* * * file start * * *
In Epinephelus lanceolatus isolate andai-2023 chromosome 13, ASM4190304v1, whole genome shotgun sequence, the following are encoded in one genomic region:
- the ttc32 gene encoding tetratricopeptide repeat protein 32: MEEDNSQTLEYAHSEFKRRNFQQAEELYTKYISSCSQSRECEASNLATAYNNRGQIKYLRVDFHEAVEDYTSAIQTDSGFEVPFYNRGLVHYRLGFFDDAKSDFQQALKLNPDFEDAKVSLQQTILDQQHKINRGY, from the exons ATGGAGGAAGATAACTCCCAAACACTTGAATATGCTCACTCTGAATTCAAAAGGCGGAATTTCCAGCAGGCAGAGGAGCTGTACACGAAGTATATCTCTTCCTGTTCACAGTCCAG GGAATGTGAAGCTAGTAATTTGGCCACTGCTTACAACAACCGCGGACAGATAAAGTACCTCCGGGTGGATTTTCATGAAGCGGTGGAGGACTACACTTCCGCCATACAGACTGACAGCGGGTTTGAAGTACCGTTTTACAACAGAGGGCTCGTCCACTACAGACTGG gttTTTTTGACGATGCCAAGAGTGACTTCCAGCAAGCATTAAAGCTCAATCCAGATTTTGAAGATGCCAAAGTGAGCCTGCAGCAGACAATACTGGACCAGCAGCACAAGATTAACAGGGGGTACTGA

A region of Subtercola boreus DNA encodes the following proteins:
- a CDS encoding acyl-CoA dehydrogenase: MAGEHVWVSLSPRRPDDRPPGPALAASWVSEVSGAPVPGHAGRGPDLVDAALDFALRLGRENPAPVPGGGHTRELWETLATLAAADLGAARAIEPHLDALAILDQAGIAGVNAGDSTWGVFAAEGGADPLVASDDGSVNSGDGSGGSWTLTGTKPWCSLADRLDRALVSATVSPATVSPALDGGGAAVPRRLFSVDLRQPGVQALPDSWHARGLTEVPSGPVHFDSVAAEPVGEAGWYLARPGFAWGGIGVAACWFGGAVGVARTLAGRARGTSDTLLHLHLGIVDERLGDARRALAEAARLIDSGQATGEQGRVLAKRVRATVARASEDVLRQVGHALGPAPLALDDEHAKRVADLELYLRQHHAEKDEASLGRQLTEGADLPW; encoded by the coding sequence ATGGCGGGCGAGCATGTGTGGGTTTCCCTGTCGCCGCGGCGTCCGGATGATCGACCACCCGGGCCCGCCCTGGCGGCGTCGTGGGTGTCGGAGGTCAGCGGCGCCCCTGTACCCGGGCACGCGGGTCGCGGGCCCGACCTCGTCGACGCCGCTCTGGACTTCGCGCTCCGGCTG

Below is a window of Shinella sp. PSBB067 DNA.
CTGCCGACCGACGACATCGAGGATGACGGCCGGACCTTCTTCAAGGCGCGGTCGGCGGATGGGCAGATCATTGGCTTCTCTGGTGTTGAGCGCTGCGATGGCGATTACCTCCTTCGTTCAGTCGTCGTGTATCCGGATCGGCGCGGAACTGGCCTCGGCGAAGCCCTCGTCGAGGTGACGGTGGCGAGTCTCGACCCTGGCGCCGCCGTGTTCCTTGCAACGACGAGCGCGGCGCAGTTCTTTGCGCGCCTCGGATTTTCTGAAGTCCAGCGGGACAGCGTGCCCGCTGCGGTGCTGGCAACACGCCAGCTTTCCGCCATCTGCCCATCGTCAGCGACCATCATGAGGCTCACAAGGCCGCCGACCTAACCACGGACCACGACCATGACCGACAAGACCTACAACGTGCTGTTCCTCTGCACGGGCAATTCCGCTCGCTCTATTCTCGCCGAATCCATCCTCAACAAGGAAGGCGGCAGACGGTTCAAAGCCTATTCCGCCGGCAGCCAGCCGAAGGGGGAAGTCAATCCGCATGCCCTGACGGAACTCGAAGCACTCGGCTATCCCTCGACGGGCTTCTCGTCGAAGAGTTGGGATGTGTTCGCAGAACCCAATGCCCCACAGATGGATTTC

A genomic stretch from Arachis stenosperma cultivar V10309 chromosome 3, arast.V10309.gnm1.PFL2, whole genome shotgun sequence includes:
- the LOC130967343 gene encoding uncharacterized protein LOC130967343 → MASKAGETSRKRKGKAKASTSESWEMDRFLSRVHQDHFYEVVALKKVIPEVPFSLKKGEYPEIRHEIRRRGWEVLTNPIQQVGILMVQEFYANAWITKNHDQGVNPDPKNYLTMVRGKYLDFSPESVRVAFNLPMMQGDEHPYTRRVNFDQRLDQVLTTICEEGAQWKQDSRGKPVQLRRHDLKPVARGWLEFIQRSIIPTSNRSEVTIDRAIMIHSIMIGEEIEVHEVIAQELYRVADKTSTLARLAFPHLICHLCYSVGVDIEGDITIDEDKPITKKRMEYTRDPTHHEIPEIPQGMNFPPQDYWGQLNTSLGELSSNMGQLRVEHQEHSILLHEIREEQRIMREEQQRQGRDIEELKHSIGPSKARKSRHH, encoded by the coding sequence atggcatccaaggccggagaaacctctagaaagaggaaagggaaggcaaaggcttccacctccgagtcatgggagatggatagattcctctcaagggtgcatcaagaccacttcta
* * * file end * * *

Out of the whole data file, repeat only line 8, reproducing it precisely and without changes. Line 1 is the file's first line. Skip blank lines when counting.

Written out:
- the LOC130967343 gene encoding uncharacterized protein LOC130967343 → MASKAGETSRKRKGKAKASTSESWEMDRFLSRVHQDHFYEVVALKKVIPEVPFSLKKGEYPEIRHEIRRRGWEVLTNPIQQVGILMVQEFYANAWITKNHDQGVNPDPKNYLTMVRGKYLDFSPESVRVAFNLPMMQGDEHPYTRRVNFDQRLDQVLTTICEEGAQWKQDSRGKPVQLRRHDLKPVARGWLEFIQRSIIPTSNRSEVTIDRAIMIHSIMIGEEIEVHEVIAQELYRVADKTSTLARLAFPHLICHLCYSVGVDIEGDITIDEDKPITKKRMEYTRDPTHHEIPEIPQGMNFPPQDYWGQLNTSLGELSSNMGQLRVEHQEHSILLHEIREEQRIMREEQQRQGRDIEELKHSIGPSKARKSRHH, encoded by the coding sequence atggcatccaaggccggagaaacctctagaaagaggaaagggaaggcaaaggcttccacctccgagtcatgggagatggatagattcctctcaagggtgcatcaagaccacttcta